How to Compost Bananas

Overview

Most of your kitchen waste can be recycled directly into your compost bin. You may have concerns that fruit and its skins will make your compost too acidic and hinder its breakdown, but this is not accurate. As with all ingredients of your compost, simply make sure the fruit is in proportion with the other ingredients of your compost bin. Do not fill your compost with banana and banana peels. Rather, mix the banana and peels with other sources of carbon such as straw, shredded paper and dried leaves as well as sources of nitrogen such as coffee grounds, egg shells and vegetable waste.

Step 1

Break up into smaller pieces any uneaten banana, as well as the banana peel.

Step 2

Place and store your uneaten banana and banana peels in your compost pail, a tightly covered storage container or an outdoor container.

Step 3

Mix your banana pieces into your compost pile, bin or vermicomposter, spreading the pieces out for faster composting.

Tips and Warnings

  • Fruit flies are very attracted to bananas and the peels. Banana peels transport the eggs of the fruit fly. When you add banana peels to your compost, you may also be adding a population of fruit flies. For this reason, some people prefer not to add banana peels to indoor worm bins.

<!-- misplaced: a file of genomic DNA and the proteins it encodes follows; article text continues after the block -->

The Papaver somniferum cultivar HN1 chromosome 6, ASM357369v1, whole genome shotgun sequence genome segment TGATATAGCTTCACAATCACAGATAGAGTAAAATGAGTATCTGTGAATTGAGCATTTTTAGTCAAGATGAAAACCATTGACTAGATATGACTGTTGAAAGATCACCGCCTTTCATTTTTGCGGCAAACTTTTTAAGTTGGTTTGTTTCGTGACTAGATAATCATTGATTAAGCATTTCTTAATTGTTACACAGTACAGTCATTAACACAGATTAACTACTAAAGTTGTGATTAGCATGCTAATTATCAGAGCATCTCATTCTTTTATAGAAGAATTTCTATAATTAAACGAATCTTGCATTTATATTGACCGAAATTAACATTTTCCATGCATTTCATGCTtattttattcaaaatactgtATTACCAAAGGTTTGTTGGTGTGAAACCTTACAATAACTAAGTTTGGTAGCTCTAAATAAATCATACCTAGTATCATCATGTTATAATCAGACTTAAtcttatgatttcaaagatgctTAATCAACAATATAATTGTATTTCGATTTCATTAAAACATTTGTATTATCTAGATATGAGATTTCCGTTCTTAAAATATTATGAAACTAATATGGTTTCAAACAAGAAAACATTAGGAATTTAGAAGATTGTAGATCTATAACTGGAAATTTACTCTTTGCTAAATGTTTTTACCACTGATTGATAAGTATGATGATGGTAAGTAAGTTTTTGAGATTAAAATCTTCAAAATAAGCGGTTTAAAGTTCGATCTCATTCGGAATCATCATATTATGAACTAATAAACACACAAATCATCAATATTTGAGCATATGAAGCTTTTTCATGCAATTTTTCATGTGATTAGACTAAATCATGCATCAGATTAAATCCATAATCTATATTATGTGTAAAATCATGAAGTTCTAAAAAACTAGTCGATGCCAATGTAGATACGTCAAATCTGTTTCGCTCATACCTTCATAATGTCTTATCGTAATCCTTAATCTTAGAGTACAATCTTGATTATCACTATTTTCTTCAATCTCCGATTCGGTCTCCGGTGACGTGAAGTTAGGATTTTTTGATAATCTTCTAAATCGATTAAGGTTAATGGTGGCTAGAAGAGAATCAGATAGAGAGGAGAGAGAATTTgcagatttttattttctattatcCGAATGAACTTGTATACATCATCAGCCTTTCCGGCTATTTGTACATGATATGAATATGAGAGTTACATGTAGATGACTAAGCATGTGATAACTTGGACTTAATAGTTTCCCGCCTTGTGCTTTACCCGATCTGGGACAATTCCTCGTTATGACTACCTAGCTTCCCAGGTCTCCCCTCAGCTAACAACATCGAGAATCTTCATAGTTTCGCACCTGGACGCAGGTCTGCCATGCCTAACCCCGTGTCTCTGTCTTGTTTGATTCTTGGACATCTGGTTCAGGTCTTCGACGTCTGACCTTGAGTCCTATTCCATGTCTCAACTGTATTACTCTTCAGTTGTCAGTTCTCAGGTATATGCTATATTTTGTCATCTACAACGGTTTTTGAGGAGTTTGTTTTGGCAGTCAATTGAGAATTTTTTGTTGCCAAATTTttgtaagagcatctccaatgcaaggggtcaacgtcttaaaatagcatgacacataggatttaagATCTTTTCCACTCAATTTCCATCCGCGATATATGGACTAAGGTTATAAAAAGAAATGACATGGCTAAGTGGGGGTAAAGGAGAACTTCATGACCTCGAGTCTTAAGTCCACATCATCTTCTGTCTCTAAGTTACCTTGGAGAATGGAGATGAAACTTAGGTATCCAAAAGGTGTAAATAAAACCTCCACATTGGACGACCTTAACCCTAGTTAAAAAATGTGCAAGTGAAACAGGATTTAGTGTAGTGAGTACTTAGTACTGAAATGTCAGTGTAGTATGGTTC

Things You'll Need

  • Compost pail
  • Compost bin

References

  • Massachusetts Department of Environmental Protection: How to Control Fruit Flies & Fungus Gnats
  • Old House Web: Compost--Banana Peels
  • Composting 101: What to Compost
Keywords: composting banana, composting peels, compost ingredients

About this Author

Em Connell McCarty has been writing for 27 years. She studied writing at the University of Iowa and at Hollins University in Virginia. She writes fiction, creative non-fiction and essays. McCarty's work has been published in Hip Mama magazine.